PRESIDENT Duterte’s spokesman, Salvador Panelo, must know that his job of speaking for the President doesn’t include proving his word with deed. When he does, as he seems to be doing now, he goes beyond using language to communicate his client’s message.
He said there is no (public) transportation crisis, only a traffic mess, in Metro Manila. “I just see traffic,” he said, accepting the challenge that he travel by jeepney and LRT from Marikina City where he lives to Malacañang, his place of work.
It is a smart-alecky and risky proposition for Panelo and any other Palace official to accept because:
 The two are inter-related, creating only one perception. If the commuter takes hours to get to his destination because PUJ or LRT trip is not immediately available or it is caught in a traffic jam, the result is still a crisis he suffers with thousands of other commuters.
 It is pointless if not odious, serving no purpose, to compare the private-vehicle commuter and the public-transport passenger. The Malacañang dignitary with his official car during rush hour gets to his place of work faster and more comfortably than the ordinary wage earner who has to wait, jostle and otherwise compete with hundreds of other laborers for his public ride. One Panelo “jamming” with the masses won’t show or serve anything.
Those taking issue with Panelo--such as progressive groups like Bayan and Anakbayan and activists like Agot Isidro--didn’t agree with the spokesman’s splitting of hairs. But their challenge for a Panelo experiment highlighted what they are crying out: solve the freaking problem.
Panelo insists there is no transportation crisis and there is only a traffic problem. But the problem boils down to one of mobility: how people can get from home to workplace or school and get back home. That involves both lack of transportation and a whole lot of traffic.
Besides, Panelo doesn’t have to do the commuting himself to prove he is right. Nor the critics to prove he is wrong. They need only to cite the number of public vehicles available during peak hours, the number of commuters who must be served, and number of hours in commuting. There must already be tons of research on that because the transport problem in Metro Manila has existed for ages.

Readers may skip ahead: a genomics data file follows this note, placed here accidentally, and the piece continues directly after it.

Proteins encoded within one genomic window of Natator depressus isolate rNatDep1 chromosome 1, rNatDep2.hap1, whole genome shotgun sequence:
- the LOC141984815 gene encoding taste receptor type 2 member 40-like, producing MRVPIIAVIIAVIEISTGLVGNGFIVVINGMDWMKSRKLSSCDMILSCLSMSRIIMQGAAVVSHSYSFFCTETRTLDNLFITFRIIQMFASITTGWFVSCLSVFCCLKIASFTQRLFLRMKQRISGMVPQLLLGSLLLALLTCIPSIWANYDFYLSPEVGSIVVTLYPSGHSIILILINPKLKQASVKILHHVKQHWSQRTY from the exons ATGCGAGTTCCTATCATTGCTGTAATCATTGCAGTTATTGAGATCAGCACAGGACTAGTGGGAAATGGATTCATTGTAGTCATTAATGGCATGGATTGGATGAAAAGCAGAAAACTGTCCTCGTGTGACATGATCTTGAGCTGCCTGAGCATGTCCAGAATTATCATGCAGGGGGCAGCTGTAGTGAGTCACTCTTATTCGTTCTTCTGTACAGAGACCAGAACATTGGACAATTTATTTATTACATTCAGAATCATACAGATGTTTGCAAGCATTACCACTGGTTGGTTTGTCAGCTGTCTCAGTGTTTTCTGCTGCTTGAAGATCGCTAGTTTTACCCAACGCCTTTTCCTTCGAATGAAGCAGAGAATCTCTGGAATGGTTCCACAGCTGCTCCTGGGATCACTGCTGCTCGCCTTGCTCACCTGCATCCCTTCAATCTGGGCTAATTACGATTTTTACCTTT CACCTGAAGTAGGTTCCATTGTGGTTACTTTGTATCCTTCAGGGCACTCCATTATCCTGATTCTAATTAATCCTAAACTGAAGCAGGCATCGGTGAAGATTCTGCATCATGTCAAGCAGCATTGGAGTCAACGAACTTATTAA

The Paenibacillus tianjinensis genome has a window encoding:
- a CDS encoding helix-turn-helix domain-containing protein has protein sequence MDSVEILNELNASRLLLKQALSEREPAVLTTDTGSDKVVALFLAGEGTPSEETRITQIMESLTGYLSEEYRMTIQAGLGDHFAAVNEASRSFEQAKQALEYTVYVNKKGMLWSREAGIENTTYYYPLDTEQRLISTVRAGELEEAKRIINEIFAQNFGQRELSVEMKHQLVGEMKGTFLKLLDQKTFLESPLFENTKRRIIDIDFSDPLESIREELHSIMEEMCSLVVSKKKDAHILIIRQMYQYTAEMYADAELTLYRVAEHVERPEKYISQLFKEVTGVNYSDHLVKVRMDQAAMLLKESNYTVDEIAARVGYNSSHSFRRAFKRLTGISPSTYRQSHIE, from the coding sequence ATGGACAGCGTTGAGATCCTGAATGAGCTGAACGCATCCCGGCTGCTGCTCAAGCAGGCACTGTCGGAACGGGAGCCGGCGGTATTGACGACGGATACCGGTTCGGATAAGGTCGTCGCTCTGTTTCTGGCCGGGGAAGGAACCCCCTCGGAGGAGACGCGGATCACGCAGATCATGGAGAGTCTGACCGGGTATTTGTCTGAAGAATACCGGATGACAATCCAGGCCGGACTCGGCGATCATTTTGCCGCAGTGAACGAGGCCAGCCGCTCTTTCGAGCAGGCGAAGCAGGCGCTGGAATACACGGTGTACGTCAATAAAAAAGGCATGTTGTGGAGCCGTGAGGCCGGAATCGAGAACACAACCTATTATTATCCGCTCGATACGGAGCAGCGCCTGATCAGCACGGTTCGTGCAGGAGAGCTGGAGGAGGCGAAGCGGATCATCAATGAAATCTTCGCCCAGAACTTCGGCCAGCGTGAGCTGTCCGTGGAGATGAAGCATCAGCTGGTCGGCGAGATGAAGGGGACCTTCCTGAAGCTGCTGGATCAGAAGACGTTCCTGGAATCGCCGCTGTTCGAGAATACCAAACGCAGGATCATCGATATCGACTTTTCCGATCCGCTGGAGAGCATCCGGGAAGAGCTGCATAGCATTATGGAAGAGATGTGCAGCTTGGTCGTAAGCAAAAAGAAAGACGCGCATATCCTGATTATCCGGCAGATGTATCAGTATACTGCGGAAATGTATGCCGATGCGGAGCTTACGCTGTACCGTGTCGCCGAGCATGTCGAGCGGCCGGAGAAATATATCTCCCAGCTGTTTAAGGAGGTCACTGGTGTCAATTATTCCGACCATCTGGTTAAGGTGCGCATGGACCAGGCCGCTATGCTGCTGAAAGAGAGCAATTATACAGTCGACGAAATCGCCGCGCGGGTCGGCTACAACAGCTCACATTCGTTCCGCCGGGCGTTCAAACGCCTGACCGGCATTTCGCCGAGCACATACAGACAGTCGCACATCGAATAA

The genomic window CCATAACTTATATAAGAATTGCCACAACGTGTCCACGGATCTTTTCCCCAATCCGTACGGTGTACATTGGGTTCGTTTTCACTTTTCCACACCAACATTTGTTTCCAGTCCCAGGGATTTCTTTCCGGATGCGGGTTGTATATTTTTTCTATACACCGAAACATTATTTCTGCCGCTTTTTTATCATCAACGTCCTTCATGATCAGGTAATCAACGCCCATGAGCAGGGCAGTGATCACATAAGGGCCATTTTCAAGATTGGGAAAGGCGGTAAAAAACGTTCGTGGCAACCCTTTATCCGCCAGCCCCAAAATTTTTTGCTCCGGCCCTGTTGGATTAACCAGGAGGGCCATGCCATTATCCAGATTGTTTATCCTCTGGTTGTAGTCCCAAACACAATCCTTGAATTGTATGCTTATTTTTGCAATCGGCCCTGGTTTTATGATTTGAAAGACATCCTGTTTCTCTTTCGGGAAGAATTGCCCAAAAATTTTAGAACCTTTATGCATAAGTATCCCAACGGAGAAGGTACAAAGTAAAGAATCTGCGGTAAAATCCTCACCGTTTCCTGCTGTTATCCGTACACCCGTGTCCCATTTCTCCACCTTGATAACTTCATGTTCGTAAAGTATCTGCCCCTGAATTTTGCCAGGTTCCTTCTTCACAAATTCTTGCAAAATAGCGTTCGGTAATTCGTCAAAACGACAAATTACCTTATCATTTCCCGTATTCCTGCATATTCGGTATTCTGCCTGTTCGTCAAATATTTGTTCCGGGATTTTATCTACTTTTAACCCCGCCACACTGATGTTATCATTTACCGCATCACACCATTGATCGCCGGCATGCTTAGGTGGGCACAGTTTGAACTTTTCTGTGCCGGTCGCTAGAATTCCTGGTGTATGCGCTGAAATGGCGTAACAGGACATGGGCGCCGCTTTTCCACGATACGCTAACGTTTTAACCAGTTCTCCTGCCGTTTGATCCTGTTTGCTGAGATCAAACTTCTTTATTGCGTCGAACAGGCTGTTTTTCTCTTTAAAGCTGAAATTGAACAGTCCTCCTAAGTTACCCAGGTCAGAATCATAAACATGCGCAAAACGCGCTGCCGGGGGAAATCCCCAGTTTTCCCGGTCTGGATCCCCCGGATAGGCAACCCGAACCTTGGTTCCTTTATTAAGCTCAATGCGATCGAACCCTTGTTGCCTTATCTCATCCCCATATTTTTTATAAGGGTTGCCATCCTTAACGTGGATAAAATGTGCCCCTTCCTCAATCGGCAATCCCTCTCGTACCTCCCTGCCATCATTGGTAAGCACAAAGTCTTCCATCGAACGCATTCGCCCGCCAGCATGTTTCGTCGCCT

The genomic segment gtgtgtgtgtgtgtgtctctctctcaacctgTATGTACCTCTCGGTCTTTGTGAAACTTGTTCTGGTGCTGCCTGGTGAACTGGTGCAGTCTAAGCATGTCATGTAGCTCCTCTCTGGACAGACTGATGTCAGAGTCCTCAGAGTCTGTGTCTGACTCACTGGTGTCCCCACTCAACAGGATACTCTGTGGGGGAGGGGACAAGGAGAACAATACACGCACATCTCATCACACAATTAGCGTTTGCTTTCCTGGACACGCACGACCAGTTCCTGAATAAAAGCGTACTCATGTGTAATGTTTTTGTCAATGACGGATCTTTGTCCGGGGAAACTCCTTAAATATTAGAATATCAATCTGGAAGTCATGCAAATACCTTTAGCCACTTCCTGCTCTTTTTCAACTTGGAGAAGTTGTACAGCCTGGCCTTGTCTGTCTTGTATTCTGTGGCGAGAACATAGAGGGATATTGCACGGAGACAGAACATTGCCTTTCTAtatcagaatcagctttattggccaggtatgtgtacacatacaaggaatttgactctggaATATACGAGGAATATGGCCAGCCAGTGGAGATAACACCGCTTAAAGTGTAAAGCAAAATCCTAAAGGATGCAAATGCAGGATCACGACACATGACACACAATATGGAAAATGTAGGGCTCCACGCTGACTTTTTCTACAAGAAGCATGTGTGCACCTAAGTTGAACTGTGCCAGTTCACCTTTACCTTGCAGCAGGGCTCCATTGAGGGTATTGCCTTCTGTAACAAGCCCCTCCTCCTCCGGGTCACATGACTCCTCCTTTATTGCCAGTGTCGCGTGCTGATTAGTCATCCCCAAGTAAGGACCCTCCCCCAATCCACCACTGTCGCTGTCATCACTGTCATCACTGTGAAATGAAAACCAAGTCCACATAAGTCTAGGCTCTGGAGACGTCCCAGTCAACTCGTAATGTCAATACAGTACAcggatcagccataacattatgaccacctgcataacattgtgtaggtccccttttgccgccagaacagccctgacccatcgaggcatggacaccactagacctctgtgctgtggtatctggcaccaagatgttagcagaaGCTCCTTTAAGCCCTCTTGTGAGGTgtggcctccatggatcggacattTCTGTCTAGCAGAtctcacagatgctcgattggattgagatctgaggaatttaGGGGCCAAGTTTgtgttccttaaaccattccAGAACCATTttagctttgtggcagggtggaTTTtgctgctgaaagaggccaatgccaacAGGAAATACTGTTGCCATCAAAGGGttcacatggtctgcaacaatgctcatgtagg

Panelo acknowledged later in the afternoon of Thursday (Oct. 10) that it was a “silly acceptance” of a “silly challenge,” as if trying to minimize the embarrassment to an office that is supposed to speak for the President not to perform a stunt.
What it will prove
What would the exercise, scheduled Friday (Oct. 11) on Panelo’s work day, prove? Even if he could get the public ride that he says is there, he most likely could not get to the Palace as quickly as his regular trips, unless he uses devices and strategies, such as bodyguards, people to give way or space for him, waiting cars, and the like.
His predecessor Harry Roque took the Metro Rail Transit 3 in November 2017 when the train line broke down despite Malacanang’s promise of a “better MRT 3” under the new President. But that was not to prove an argument, more of a way to empathize with, in Panelo’s language, the “sufferance of the commuters.”
Easier to cover
The challenge and the acceptance spiced the debate on Metro Manila’s crisis but demonstrating the actual thing won’t serve much purpose.
Panelo probably loves the attention his defense of his client is getting. And, for media, it’s an easier story to cover than the solution to the complex problem of Manila being “the worst city,” to drive or commute in, among 167 metropolitan cities of the world.